Novel strategy to disrupt the nuclear pore barrier reversibly: Implications for nanomedicine
July 3-7, 2016
Several thousands of nuclear pore complexes (NPCs) perforate the nuclear envelope of each eukaryotic cell. These elaborate proteinaceous assemblies mediate all nucleocytoplasmic transport highly selectively through a central channel residing within a rigid and well-structured NPC scaffold. The selectivity of the NPCs is the major obstacle for non-viral gene therapy due to the prevention of exogenously applied therapeutic macromolecules from nuclear entry. Selectivity is attributed to highly dynamic and disordered Phenylalanine-Glycine rich proteins within the NPC central channel. The NPC scaffold poses an additional barrier-albeit ignored so far. We designed two distinct strategies to reversibly disrupt the NPC channel and scaffold in a separate fashion. Disruption of either is found to result in a significant increase of the NPC permeability and a combination of the two further intensifies the individual effects. The induced breakdown of the NPC permeability barrier may be exploited for gene therapeutic purposes.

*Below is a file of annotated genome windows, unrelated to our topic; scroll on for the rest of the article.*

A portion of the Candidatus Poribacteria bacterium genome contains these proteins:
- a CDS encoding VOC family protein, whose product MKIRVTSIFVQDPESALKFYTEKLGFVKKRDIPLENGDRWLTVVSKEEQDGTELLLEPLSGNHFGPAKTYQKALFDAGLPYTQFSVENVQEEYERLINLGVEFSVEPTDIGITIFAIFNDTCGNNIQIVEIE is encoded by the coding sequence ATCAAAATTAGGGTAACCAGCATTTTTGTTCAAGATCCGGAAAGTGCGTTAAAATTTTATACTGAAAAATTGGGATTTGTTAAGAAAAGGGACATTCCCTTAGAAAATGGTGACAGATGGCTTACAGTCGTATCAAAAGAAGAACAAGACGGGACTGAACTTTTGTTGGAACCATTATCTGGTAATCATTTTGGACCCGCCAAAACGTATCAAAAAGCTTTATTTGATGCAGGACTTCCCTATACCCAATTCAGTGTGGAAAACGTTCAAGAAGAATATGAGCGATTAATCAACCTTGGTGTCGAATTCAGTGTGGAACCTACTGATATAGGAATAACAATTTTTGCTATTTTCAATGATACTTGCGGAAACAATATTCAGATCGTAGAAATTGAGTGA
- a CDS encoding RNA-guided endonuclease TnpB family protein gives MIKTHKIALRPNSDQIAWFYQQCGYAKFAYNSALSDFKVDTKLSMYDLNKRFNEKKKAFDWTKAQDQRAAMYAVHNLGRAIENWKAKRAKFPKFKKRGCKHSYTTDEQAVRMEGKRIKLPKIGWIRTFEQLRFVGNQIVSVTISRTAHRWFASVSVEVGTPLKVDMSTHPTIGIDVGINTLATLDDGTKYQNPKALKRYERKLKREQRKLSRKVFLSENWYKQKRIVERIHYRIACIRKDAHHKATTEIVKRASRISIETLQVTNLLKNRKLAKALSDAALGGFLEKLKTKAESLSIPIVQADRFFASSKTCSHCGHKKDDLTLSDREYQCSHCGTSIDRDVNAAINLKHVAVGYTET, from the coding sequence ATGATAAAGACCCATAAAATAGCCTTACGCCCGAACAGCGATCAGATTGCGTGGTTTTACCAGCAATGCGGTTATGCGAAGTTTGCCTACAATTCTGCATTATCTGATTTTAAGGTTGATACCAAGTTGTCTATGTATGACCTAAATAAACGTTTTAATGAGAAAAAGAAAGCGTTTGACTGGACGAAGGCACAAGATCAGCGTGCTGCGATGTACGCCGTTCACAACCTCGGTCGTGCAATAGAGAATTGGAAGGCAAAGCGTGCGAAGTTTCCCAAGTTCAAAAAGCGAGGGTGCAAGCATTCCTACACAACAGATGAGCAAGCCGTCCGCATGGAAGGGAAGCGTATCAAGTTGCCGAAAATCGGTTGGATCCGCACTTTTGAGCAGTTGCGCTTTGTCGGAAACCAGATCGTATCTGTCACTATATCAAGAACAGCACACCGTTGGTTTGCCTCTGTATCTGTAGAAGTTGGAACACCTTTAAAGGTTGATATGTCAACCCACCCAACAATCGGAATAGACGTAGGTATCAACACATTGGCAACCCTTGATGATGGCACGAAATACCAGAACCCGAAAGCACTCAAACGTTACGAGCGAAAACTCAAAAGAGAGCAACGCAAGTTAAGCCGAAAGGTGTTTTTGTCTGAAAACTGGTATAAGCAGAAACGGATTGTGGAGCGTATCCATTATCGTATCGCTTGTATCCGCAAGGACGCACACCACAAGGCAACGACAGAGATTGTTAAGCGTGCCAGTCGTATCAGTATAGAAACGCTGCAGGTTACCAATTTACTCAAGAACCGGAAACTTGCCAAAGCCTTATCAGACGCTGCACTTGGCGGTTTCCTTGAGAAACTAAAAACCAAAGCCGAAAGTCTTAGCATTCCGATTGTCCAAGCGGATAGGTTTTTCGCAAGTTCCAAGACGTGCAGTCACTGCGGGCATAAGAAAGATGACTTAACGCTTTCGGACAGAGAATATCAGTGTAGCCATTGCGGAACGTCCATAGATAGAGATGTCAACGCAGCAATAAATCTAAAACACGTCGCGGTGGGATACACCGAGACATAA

Victor Shahin, Gonzalo Rosso, and Ivan Liashkovich, "Novel strategy to disrupt the nuclear pore barrier reversibly: Implications for nanomedicine" in "Nanotechnology in Medicine: From Molecules to Humans", Prof. Lola Eniola-Adefeso, Department of Chemical Engineering, University of Michigan, USA Prof. Paolo Decuzzi, Italian Institute of Technology, Italy Eds, ECI Symposium Series, (2016). http://dc.engconfintl.org/nanotech_med/13